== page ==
The quality of studies was variable, with total scores ranging from 40% to 83% (mean=60%; online supplementary appendix E). Few studies justified the sample size, data collection methods or methods of data analysis. There was limited discussion of relevant theories to guide the methods used. Detailed recruitment information was not well reported; for example, most studies using videos did not provide appropriate detail of the process of consent or what would happen if members of a team did not provide consent.25 36 37 40–44 46–49
Limited detail regarding specific elements of team reflexivity made it difficult to determine how reflexive feedback was delivered. This was particularly true of the facilitation of feedback and how the feedback session itself was structured.37 39–49 There was limited detail regarding the methods used to analyse the effect of team reflexivity specifically with respect to NTS in most articles,25 37–39 41–43 45 making it difficult to learn about what works and what does not.
Reflexivity in interprofessional healthcare teams
Three methods currently promoting reflexive practice in interprofessional healthcare teams were identified from the reviewed articles: team debrief postsimulation,40 44–49 reciprocal peer review39 and VRE.25 36–38 41–43 While the aims of these interventions are consistent, differences were apparent with respect to data collection and outcome measures. Simulation studies generally used quantitative outcome measures, and studies of in-situ methods generally used qualitative data. Table 3 summarises the key reflexive features of all studies.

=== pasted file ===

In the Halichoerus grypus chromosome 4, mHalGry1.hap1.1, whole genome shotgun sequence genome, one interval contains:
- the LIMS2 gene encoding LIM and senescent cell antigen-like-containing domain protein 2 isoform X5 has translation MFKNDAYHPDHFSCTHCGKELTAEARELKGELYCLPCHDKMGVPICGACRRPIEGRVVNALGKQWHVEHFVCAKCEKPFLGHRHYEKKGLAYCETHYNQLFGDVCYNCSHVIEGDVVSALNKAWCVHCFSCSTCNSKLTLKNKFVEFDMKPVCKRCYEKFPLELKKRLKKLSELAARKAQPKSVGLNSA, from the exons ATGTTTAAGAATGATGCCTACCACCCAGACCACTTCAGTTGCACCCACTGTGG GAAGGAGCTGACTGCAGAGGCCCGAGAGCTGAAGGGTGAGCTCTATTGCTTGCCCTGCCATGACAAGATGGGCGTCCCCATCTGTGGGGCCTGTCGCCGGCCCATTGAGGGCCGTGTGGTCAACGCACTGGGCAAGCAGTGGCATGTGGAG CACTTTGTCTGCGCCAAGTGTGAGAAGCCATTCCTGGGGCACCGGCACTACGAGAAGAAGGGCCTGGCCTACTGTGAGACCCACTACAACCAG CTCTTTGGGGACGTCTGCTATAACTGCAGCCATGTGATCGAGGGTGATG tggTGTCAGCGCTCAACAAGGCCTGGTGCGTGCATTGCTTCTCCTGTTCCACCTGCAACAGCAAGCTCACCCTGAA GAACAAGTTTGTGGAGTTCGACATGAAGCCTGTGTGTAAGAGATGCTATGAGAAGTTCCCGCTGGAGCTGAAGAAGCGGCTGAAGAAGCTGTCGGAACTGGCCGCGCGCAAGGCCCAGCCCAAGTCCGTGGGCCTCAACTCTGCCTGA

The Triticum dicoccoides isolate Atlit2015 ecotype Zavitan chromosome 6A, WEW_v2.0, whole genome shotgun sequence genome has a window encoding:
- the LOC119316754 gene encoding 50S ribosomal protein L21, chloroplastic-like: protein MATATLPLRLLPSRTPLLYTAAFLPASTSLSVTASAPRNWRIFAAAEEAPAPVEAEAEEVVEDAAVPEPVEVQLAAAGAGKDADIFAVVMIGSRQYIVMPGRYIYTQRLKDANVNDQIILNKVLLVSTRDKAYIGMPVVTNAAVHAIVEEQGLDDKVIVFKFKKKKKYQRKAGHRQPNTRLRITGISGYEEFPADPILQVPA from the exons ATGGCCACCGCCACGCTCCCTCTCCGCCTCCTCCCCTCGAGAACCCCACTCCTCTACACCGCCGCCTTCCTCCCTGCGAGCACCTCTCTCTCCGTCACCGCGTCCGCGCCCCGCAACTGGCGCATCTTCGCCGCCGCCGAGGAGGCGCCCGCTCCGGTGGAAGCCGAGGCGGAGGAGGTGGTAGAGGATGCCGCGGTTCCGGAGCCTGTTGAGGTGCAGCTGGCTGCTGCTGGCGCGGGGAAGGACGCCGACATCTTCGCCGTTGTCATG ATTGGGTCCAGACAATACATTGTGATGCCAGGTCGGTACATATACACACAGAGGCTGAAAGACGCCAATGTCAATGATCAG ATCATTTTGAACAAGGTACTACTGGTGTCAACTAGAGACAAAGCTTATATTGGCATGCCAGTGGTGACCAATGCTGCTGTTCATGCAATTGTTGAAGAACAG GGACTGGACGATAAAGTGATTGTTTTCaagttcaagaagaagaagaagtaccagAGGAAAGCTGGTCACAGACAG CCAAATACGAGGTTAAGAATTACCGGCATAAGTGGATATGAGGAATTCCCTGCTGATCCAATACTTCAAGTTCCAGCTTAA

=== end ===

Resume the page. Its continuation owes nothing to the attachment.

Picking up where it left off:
In seven studies, team reflexivity was embedded in simulation training programmes as collective debriefing. Teams were asked to participate in simulated practices replicating regularly occurring real-world emergencies40 44–48 or routine care practices.49 Simulating scenarios allowed staff to develop and refine skills and practices without the risk of causing harm to patients, to focus on their role within the team, and on how the team worked together to achieve specific clinical outcomes.
In eight studies, reflexive discussion was prompted following in-situ observation. Seven of these studies employed VRE to effect reflexive discussion.25 36–38 41–43 In the remaining study, staff teams heard peer observations of daily practice prompting reflexive discussion of issues and solutions.39 The purpose of collective reflexive discussions in both cases was to allow staff to confront the complexities of in-situ practice and the space to discuss locally appropriate solutions.
Reviewed studies generally lacked information about the role of the facilitator in prompting reflexive discussion. Studies refer to the facilitator as being a researcher or an independent healthcare professional, but there is no exploration of their role within the reflexive feedback session.
Studies included in this review generally lacked theoretical underpinning, making it difficult to gain insight into the active components of reflexivity. Although most studies used videos to prompt reflexive discussion, only four studies engaged briefly in the theory of this, suggesting that viewing routine practice can promote individual and collective learning.25 36 42 43 Only Iedema et al 38 made specific reference to adult learning theory linked to learning from reflexive feedback.